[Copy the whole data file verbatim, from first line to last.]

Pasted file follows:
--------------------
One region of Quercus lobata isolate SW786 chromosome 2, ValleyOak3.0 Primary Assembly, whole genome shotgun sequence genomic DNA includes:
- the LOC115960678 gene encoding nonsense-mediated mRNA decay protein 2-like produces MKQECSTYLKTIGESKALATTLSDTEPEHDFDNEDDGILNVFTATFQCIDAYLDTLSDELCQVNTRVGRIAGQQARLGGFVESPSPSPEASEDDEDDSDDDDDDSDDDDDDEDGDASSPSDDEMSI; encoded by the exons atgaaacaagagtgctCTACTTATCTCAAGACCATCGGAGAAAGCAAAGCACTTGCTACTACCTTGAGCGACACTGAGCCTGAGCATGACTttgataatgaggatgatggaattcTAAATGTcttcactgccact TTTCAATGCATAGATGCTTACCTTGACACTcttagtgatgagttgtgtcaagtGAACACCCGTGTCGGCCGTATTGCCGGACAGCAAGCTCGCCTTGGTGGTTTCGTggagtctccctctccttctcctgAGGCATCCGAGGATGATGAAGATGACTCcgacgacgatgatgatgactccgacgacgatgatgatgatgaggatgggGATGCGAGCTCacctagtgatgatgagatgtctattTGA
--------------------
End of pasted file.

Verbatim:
One region of Quercus lobata isolate SW786 chromosome 2, ValleyOak3.0 Primary Assembly, whole genome shotgun sequence genomic DNA includes:
- the LOC115960678 gene encoding nonsense-mediated mRNA decay protein 2-like produces MKQECSTYLKTIGESKALATTLSDTEPEHDFDNEDDGILNVFTATFQCIDAYLDTLSDELCQVNTRVGRIAGQQARLGGFVESPSPSPEASEDDEDDSDDDDDDSDDDDDDEDGDASSPSDDEMSI; encoded by the exons atgaaacaagagtgctCTACTTATCTCAAGACCATCGGAGAAAGCAAAGCACTTGCTACTACCTTGAGCGACACTGAGCCTGAGCATGACTttgataatgaggatgatggaattcTAAATGTcttcactgccact TTTCAATGCATAGATGCTTACCTTGACACTcttagtgatgagttgtgtcaagtGAACACCCGTGTCGGCCGTATTGCCGGACAGCAAGCTCGCCTTGGTGGTTTCGTggagtctccctctccttctcctgAGGCATCCGAGGATGATGAAGATGACTCcgacgacgatgatgatgactccgacgacgatgatgatgatgaggatgggGATGCGAGCTCacctagtgatgatgagatgtctattTGA